“This happened in the evening. I was terribly frightened, and while we waited there to see if he would recover, night drew on. It was autumn; we were in the dark in a strange place: around us were only firs and mighty pines, patriarchs of the forest, and the boy seemed to be dying. What was I to do? My eyes were full of tears as I said, ‘Could you rouse yourself, dear boy, that we might seek shelter for the night?’ But his head drooped like a flower cut down by the scythe, and he muttered, as if in a dream, ‘Do not touch me, Uncle Mark; do not touch me, but fear nothing.’ ‘How can I help being afraid in this lonely spot?’ He only said, ‘Do not sleep, but keep watch.’ I thought to myself, ‘Good heavens! what shall I do with him?’ But in the midst of my fear I began to listen. Far off in the wood I heard a crackling; then I thought it might be a wild beast, and that he would destroy us at once. I said nothing to Levontia, for I saw that his mind seemed to be wandering, so I only prayed, ‘Christ Angel, preserve us in this terrible hour!’ Then I heard the crackling come nearer and nearer, and something seemed approaching; and now I must confess to you, sirs, what a cowardly fellow I was. I was so frightened that I left Levontia lying there in pain, but I, like a squirrel, ran up into a tree. I drew out my sword and sat on a branch, and looked to see what would happen, with my teeth chattering like a frightened wolf. And suddenly I saw in the darkness, to which my eyes were now accustomed, that something was coming out of the wood, but I could not at first distinguish whether it were a wild beast or a robber; but at last I was able to discover that it was neither a wild beast nor a robber, but a little old man in a nightcap. I observed also that he carried an axe in his girdle, and on his back a great bundle of wood, and he was going towards the clearing in the forest. He sniffed the air several times like a dog on the scent. And suddenly he threw his bundle on the ground, and, as if he had smelt the presence of a man, he went straight up to my companion. He bent down, he looked him in the face, and took him by the hand and. said, ‘Get up, brother’; and what do you think happened? I saw him raise Levontia; he then took him straight to the bundle of wood, and bound it on his shoulders and said, ‘Carry this for me,’ and Levontia carried it.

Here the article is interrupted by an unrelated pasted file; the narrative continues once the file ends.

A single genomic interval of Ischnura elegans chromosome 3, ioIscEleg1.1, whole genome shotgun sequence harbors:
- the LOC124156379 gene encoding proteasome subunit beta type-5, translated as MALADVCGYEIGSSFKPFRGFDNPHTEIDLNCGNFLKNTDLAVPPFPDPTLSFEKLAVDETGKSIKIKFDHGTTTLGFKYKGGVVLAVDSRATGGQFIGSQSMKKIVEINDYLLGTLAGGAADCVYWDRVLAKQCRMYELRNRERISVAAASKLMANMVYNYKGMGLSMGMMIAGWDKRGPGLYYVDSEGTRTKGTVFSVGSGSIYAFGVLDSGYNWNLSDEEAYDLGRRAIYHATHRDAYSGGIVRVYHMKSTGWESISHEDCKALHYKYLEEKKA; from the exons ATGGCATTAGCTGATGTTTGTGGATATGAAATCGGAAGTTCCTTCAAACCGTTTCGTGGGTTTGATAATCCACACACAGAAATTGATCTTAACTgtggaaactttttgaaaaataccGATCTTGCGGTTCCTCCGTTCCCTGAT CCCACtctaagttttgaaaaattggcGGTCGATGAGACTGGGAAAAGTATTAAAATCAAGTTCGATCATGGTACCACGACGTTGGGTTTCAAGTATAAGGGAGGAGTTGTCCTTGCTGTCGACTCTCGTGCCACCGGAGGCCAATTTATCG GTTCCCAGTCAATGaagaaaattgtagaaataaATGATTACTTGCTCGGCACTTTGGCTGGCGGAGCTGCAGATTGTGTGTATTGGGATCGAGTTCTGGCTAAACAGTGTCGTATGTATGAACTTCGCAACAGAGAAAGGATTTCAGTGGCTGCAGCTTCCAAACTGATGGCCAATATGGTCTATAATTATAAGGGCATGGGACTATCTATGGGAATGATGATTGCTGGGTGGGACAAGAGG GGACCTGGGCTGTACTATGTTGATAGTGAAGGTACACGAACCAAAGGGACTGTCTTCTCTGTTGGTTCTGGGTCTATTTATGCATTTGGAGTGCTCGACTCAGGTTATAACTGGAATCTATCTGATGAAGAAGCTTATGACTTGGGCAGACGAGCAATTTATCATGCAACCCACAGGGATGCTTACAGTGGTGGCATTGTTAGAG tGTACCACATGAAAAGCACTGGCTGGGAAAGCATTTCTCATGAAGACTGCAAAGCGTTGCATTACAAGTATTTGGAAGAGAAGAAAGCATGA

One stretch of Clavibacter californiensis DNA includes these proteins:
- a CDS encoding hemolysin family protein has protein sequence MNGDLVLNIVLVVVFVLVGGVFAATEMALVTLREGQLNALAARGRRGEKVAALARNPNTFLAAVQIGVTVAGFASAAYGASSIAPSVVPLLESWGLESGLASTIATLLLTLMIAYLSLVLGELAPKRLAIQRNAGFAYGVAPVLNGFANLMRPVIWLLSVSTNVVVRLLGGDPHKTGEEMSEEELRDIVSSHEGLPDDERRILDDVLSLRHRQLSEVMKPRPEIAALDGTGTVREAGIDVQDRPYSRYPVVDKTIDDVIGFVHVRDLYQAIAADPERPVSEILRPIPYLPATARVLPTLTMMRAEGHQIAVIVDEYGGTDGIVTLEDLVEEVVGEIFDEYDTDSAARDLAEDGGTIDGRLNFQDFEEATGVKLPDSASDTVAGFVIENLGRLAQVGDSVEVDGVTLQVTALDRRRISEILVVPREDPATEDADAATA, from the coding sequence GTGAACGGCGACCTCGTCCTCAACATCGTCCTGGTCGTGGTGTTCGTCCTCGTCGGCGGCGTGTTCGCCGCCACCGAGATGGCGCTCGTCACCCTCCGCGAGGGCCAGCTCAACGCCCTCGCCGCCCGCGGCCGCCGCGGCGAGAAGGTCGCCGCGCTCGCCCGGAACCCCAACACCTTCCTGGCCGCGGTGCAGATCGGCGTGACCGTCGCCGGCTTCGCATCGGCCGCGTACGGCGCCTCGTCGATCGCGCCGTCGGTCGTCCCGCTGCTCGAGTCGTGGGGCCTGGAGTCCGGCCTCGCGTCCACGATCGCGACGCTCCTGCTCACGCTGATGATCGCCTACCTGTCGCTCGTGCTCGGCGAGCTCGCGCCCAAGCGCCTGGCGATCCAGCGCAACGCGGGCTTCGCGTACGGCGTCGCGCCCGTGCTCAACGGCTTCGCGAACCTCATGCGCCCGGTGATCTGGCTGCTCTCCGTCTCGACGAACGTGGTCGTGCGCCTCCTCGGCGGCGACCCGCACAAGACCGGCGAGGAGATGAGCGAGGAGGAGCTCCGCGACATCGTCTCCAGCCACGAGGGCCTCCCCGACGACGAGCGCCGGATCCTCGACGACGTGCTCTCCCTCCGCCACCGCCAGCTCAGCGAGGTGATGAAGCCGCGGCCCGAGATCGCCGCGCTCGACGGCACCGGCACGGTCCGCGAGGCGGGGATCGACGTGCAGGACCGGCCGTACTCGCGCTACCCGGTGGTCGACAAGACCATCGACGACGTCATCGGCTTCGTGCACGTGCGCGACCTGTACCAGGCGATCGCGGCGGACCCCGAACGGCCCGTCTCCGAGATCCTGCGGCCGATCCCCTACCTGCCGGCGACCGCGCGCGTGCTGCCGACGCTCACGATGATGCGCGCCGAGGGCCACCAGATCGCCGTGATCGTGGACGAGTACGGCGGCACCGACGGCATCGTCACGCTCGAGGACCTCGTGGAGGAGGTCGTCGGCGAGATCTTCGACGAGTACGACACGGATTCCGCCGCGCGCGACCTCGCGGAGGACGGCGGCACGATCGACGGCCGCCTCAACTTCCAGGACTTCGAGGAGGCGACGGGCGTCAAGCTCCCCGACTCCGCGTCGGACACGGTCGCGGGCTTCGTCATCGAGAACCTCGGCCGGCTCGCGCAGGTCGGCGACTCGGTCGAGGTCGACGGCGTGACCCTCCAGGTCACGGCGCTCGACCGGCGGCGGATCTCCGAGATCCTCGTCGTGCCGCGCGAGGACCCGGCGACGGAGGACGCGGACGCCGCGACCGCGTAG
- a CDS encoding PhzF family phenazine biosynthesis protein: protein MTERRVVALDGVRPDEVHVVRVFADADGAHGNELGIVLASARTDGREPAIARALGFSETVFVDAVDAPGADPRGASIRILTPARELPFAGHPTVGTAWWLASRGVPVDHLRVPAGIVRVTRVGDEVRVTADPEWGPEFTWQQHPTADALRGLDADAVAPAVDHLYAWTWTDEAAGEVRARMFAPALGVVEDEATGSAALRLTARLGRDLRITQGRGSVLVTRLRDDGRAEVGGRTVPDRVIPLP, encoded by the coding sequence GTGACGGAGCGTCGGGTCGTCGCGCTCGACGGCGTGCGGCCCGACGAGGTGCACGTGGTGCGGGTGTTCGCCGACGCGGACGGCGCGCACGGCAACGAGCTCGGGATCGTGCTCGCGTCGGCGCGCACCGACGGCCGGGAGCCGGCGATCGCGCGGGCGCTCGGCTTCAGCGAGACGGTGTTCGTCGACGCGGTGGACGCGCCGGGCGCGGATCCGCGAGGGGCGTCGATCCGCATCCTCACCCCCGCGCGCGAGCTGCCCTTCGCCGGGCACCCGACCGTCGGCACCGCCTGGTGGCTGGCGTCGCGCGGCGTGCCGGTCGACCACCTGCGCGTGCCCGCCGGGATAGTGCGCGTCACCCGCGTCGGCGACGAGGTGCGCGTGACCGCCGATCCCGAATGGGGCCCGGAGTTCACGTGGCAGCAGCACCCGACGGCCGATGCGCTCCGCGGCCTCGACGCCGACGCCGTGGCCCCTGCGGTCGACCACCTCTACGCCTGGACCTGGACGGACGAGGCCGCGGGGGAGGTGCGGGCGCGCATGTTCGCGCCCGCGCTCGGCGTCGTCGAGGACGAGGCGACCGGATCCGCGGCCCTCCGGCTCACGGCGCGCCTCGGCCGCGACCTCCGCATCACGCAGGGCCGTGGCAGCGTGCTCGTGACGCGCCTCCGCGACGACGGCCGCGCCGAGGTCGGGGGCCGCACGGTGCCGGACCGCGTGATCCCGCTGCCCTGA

“You may imagine, dear sirs, how frightened I was by such a miracle. Whence had this imperious, quiet old man come, and how could he at once give vigour to Leva, who had seemed at the point of death, and who could not raise his head, but now was able to carry a bundle of wood? I jumped quickly from the tree and threw my sword over my shoulder. I broke off a young sapling as a further defence, and went after them. I overtook them quickly, and saw the old man in front looking bent and small as I saw him before. His beard was white like the foam of soap, and my Levontia went after him, and his steps followed boldly in the footsteps of the old man. Though I spoke to him and touched his arm, he paid no attention to me, but walked as if in his sleep. Then I ran to the old man's side and said, ‘My dear good man.’ ‘What do you want?’ he asked. ‘Where are you leading us?’ I said. ‘I never lead anyone anywhere; it is the Lord who leadeth every man.’ And saying this he suddenly stopped; and I saw in front of us a wall and a large door, and a little door cut in it, and the old man began to knock at the door and cry out, ‘Brother Meron! Hi! Brother Meron!’ Then a gruff harsh voice answered: ‘You come again so late at night, go and sleep in the wood. I will not let you in.’ Then the old man pleaded gently and besought to be let in. ‘Brother, open the door.’ Then the gruff old man suddenly opened the door, and he wore the same kind of nightcap as the first one, but he was rough and coarse; and the little old man had scarcely crossed the threshold than the doorkeeper gave him a push which nearly threw him down, yet he answered, ‘God save thee, brother, and requite thee for thy service.’ ‘Good heavens,’ I thought, ‘what place is this we have come to?’ And suddenly it flashed upon me and I understood. ‘Have we not found the meek recluse Pamba? It would have been better,’ I thought, ‘to have got lost in the thick forest, or killed by a wild beast, or have fallen into a den of robbers, than to have come under his roof.’ He led us into a small hut, and lighted a yellow wax candle, and then I soon realised that we were in the hermit's dwelling, and I could restrain myself no longer. ‘Forgive me, pious man,’ I exclaimed, ‘is it proper that I and my companion should stay in this place where you have led us?’ And he answered, ‘The whole earth is the Lord's, and blessed are those that dwell therein. Lie down and sleep.’ But, said I, ‘let me explain to you that we belong to the Old Believers.’ ‘All,’ he answered, ‘are one body in Christ; He will unite us all.’ He then led us into a corner where he had a humble narrow couch of matting on the floor, with a log of wood for a bolster and straw for a covering, and again he murmured, ‘Sleep.’ Then Levontia, like an obedient youth, sank down on the couch; but I, mindful of his danger, said, ‘Holy man, forgive me for asking one more question.’ And he answered, ‘Why ask questions? God knows all.’ ‘Tell me your name,’ I said. But he, as if wishing to avoid answering, repeated playfully an old wives saying: ‘They call me what they call me,’ and with these idle words he slipped with his candle into a small store-room, dark and narrow as a coffin, when the same gruff man suddenly called out to him, ‘Don't dare to keep the light burning, you will burn the cell; you may pray out of your book in the day, but now you must pray in the dark.’ ‘I won't burn a light,’ he answered; ‘I won't burn a light, Brother Meron. God preserve you.’ And he blew out the light. I whispered to him, ‘Father, who is it who threatens you so harshly? and he answered, That is my servant Meron, a good fellow; he takes care of me. Good heavens, I think, this is the hermit Pamba, there is no other like him, so free from envy and anger. Here's a disaster! He will convert us and corrupt us; there is only one thing to do, and that is to fly from here early to-morrow morning at dawn and snatch Levontia away, that Pamba may not know where we have gone. Having made this plan I lay down, but not to sleep, but to watch for the first light in order to wake up the youth, and to fly. But in order not to dose or to sleep, I began to repeat the Belief, as was ordained of old, and as soon as I had said it I went on directly to say, ‘This is the Apostolic Faith, the Catholic Faith, this is the inspired Faith which I affirm,’ and then I began over again. I don't know how many times I had repeated the Belief, but certainly many times in order to keep awake; but the old man all the time was praying in his cell, and through the chinks of the laths a light seemed to gleam, and I saw how he was bowed in prayer, and then I suddenly seemed to hear a conversation beginning. I cannot explain how it was, but it seemed as if Levontia had gone in to the old man, and they were talking about faith, but without words, as if they looked at one another and understood each other. I was so taken up by this that I forgot to repeat the Belief; and as I listened the old man seemed to say to the youth, ‘Come, purify yourself,’ and he answered, ‘I will be purified.’ I cannot tell you whether all this was in a dream or not in a dream, but I must have slept for a long time, for when I awoke at length I saw that it was bright morning, and the old man, our host, the hermit, sat and was working at bast shoes which lay on his knees. I observed him carefully. Oh, how pious he was, how inspired; he sat just like an angel before me and plaited the shoes. As I looked at him I saw that he was looking at me and smiling, and he said, ‘You have slept enough, Mark; now it is time to work.’ I answered, ‘Oh, man of God, tell me what is my work; do not you know everything?’ ‘I know this,’ he said, ‘would a man travel so far if he had not an object for his journey? All roads, my brother, all roads seek the Lord; may the Lord help your humility.’ ‘Where is my humility, holy man?’ said I; ‘you are humble, but what humility can I have in the midst of the world's vanity?’ And he answered, ‘Oh, brother, I am not at peace, I am very bold. I want a portion in the heavenly kingdom.’ Then suddenly, mindful of his sins, he clasped his hands and wept like a little child. ‘O Lord,’ he prayed, ‘be not angry at my wilfulness; send me into the depths of hell, and let the devils torment me as I deserve.’ ‘Glory to God,’ I thought, ‘this cannot be the sagacious hermit Pamba; this is simply an old man whose brain is diseased.’ For I reflected, how could a man in his senses give up his share in the kingdom of heaven and pray that God would send him below to be tormented by devils? I never heard of such a wish in all my life, and could only think he was out of his mind, and therefore turned away from the old man's tears, deeming that his diseased brain had made him a devil-worshipper. At length I asked myself, ‘Why am I lying here; it is time to get up.’ Then I suddenly saw that the door opened and Levontia came in. I had completely forgotten him. He at once fell at the feet of the old man, and said, ‘Father, all is finished, now bless me.’ The old man looked at him and answered, ‘Peace be with thee, rest.’ Then I saw that my youth again bowed down to the earth and went out, and the hermit began to plait his bast shoes. I jumped up and thought to myself, ‘I will take Levontia away from here without stopping to look back,’ and I went out at once into the little passage and saw that my youth was lying there on a wooden bench without any support for his head. He lay at full length, with his hands clasped on his breast. I would not let him see I was frightened, so I asked him quietly, ‘Do you know where I can draw some water in order to wash my face?’ but I whispered to him, ‘I conjure you by the living God let us get away from here quickly.’ But, looking at him more closely, I saw that Levontia no longer breathed. He had passed away, he had died. My voice sounded strange as I shouted out, ‘Pamba, Father Pamba, you have killed my boy!’ But Pamba appeared quietly on the threshold, and said in a joyful tone, ‘Our Leva has flown above.’ Then anger seized me. ‘Yes, I answered through my tears,’ he has flown above; you have let his soul fly out like a dove from a cage. He is gone. And I turned towards the dead youth, and wept and groaned over him till evening, when monks came out of the monastery. They washed him and laid him in a coffin and carried him off. For that morning, while I slept soundly, he had been received into the Orthodox Church.